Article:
Ulmont put up his hand in silent protest. He said, “Go on back, tell them I’m taking care of “Midnight”. Like naming a tall guy “Shorty”, Ulmont named his white horse a dark horse name. For hours Ulmont, standing in the draw of this desert area that would become Burbank, carefully pulled each cactus spine out of Midnight’s hide. He carefully proceeded trying to avoid as much pain as he could. The animal stood quietly and tried to remain motionless. He quivered with pain and the flies were landing on the open sores. As the sun roasted the pair, Ulmont knew that he was going to have to save this horses’ life. Either he would succeed, right then, under the baking sun of Southern California, or the horse would thrash about, free itself and cause even more bleeding, then he would run into the desert and get himself lost and bleed out within a few days, OR he would simply be “put down” by the crew.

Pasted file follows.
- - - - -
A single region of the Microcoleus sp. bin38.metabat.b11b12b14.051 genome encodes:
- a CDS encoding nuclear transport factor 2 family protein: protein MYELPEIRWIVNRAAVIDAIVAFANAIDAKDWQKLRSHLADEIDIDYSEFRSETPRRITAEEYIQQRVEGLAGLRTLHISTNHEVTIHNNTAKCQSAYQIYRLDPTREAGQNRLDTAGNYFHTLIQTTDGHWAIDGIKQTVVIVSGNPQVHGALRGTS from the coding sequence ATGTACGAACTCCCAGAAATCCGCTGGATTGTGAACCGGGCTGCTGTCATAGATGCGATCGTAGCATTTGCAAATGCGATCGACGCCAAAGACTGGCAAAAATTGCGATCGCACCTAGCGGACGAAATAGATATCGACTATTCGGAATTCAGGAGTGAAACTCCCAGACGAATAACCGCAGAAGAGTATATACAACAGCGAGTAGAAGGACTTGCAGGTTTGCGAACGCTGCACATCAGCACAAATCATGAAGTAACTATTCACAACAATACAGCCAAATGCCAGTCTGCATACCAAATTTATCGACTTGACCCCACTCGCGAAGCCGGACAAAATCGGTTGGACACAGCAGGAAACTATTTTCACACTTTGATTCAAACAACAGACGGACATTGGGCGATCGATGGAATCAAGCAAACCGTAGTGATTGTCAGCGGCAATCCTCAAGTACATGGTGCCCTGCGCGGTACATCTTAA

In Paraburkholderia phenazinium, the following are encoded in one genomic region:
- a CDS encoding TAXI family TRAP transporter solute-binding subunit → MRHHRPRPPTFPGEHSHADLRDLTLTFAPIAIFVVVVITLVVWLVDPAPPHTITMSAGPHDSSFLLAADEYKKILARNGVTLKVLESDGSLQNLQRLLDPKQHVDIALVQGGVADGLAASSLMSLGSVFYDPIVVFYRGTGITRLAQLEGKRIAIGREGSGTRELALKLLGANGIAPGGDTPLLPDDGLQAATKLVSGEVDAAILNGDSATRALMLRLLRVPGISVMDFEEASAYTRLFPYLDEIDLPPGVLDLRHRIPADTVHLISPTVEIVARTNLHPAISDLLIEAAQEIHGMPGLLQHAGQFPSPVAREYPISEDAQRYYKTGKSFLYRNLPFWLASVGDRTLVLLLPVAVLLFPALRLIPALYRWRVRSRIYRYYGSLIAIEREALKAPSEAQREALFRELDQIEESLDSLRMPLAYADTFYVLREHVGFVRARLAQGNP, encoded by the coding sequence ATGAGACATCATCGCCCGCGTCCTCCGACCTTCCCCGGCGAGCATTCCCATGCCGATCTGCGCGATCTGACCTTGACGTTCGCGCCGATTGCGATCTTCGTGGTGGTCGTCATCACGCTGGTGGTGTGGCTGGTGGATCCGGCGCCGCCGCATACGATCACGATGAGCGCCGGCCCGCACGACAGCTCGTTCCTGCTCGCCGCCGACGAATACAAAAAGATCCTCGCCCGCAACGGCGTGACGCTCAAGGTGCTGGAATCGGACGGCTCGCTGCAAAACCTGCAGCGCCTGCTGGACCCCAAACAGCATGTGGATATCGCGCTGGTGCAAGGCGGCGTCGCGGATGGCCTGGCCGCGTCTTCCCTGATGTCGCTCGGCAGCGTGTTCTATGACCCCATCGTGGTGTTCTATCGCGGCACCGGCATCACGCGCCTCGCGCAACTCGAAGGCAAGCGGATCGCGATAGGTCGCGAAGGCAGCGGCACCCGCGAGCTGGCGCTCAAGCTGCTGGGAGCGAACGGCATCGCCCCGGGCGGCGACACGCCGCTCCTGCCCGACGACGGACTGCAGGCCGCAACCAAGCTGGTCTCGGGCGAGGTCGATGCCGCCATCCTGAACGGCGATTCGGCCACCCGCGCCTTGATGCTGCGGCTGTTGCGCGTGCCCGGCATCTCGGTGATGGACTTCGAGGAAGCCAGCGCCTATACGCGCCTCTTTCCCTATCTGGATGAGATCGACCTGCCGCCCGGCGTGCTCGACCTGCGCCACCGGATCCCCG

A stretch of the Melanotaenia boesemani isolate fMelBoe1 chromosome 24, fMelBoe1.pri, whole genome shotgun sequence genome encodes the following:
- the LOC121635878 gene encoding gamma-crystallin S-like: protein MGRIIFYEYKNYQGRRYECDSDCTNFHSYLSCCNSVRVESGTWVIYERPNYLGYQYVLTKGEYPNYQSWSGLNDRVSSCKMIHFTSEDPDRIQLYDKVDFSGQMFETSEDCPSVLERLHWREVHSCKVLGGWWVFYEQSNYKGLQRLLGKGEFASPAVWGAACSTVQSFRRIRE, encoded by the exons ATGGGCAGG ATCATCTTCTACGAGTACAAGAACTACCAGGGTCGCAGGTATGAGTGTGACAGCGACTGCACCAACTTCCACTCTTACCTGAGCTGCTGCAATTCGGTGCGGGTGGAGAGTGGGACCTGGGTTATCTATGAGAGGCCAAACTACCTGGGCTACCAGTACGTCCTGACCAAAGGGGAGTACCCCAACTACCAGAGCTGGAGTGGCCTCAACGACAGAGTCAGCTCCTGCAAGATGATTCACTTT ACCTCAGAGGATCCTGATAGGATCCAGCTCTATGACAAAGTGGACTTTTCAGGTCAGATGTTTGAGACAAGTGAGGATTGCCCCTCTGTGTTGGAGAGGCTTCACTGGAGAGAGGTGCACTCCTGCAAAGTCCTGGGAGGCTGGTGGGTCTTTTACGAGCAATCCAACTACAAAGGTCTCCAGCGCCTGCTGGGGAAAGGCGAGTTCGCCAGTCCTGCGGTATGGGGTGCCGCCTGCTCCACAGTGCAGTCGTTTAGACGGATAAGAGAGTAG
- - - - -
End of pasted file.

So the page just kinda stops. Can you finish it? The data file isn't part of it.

The Beginning of a Great Relationship –
As Ulmont put it, this was a momentous time in his life. The horse episode made his movie-making, ranching job even more memorable. It was one of those moments that had lots of meaning. He brought the horse back to the corral, and ministered to him through the night. The next day, Ulmont and the rest of the crew were having coffee before that day’s shooting. They were laughing and chatting. Ulmont was leaning against the corral. The day was about to become even more memorable.
The crew suddenly went silent. They were all smiling at something over Ulmont’s shoulder. Ulmont felt the breath of a horse on his back. The formerly wild and crazy horse was now a sweet, compliant,”thankful” animal. He was coming to have a moment with the man who had saved his life. Ulmont smiled and patted him on the nose. After that they were fast friends, and the horse was with Ulmont every day. It was the beginning of a great relationship. It was also the beginning of Ulmont deciding he was going to pursue acting.